An inside look at Hayashi Sushi
By Jamal Al-Bayaa, Staff Writer
Located in the complex that houses BMO and Chronic Tacos, Hayashi Sushi serves surprises with its simple and authentic décor. It’s not much, but it successfully takes you away from the Canadian vibe outside, and brings you into a much more traditionally Japanese atmosphere, unlike most of the sushi restaurants in Douglas College’s proximity. Although small, seating is plentiful, and it doesn’t feel cramped.
The space between booths and tables is enough for servers to walk around, take orders, and check up on refreshments—but they seldom do any of the above. During our meal, we were checked on frequently up until we had ordered. From that point on, the frequency of service dropped immediately. The only time we saw our server since then, at least of her own accord, was when she brought us our food and brought us the bill.
Two waters and a tea turned into one water and one tea—getting the second water was a hassle. Hayashi’s patrons may be familiar with this, and even okay with it, since they keep coming back. The restaurant is consistently active, if not full, probably because the food is supreme.
California rolls are expensive ($4.25 compared to an average of $3.75), but the rest of their menu delivers decently-priced food that will resonate with restaurant goers due to its quality. By getting the BC Combo, I got to try the foods that make up some of the establishment’s staples, and got a pretty good feel for their strengths and weaknesses as a result.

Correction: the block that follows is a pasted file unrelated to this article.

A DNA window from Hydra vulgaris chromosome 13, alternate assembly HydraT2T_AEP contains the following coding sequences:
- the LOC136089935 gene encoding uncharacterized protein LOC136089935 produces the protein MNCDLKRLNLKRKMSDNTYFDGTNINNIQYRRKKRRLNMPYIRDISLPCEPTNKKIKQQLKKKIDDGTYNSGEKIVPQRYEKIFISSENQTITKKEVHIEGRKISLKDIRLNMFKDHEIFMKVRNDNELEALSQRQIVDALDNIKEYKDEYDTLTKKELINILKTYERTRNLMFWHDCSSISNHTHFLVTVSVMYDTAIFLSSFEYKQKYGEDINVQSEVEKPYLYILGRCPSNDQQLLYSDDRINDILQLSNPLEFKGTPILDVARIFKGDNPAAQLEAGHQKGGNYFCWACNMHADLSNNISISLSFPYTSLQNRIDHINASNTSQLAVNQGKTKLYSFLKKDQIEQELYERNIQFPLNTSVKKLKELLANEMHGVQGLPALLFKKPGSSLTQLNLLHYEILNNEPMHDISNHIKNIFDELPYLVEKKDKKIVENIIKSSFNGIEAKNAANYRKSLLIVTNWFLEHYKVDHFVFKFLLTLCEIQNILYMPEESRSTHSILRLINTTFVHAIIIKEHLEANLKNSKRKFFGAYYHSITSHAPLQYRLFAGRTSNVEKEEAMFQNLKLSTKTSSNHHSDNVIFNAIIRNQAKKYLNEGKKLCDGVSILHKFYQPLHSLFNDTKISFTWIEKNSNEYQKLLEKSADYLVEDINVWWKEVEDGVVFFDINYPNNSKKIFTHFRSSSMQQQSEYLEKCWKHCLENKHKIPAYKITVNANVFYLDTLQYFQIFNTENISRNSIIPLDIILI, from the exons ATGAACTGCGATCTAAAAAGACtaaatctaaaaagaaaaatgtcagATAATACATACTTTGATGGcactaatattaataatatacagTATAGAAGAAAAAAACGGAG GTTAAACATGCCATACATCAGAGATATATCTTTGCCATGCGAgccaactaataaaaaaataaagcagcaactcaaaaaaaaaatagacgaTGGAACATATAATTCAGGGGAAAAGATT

The BC roll was probably my least favorite option, and yet it still satisfied. It didn’t lack in quality, but it did lack in complexity. With nothing but salmon skin, cucumber, and lettuce inside, it’s safe to say that although the roll is done well, it’s done simply. Overly simple for my tastes.
Past that, Hayashi’s fish struck me as high quality and expertly prepared. The spicy tuna cone and the salmon nigiri (sashimi fish on top of rice) gave off a very fresh flavor, without being “overly fishy” or any of the other common troubles people might have. More importantly, the meat was tender, exemplifying the melt-in-your-mouth quality that defines good sushi.
Normally, I’m not a fan of spicy sushi sauces. Hayashi’s hot sauce wasn’t the average sauce though. Tasting a bit of it on its own, I let out an “ooh that’s spicy!” before I could stop myself, more out of surprise than reaction. Most spicy sauces I taste are weirdly sweet and tangy, on top of the regular spice. This was better. The sauce was lathered generously on top of the big helping of tuna that made up the top half of the sushi cone. The way the tuna worked with the sauce was magnificent. It was creamy, flavorful, and addictive. Though slightly messy to eat, the spicy tuna cone at Hayashi was my favorite item of the day. When I return, I’ll definitely order two or three of them for my meal.
Hayashi pays an excellent tribute to history with quality food across the board. The sashimi melts in your mouth, while everything else either pleased or greatly impressed. While the décor could use small adjustments to stay relevant, the service needs a major revamp to stay competitive. In 2016, service is about processes making sure that all of your patrons get served, and that you know who to see and where to go at any given time. Hopefully that happens, so I can focus on my food the next time I go.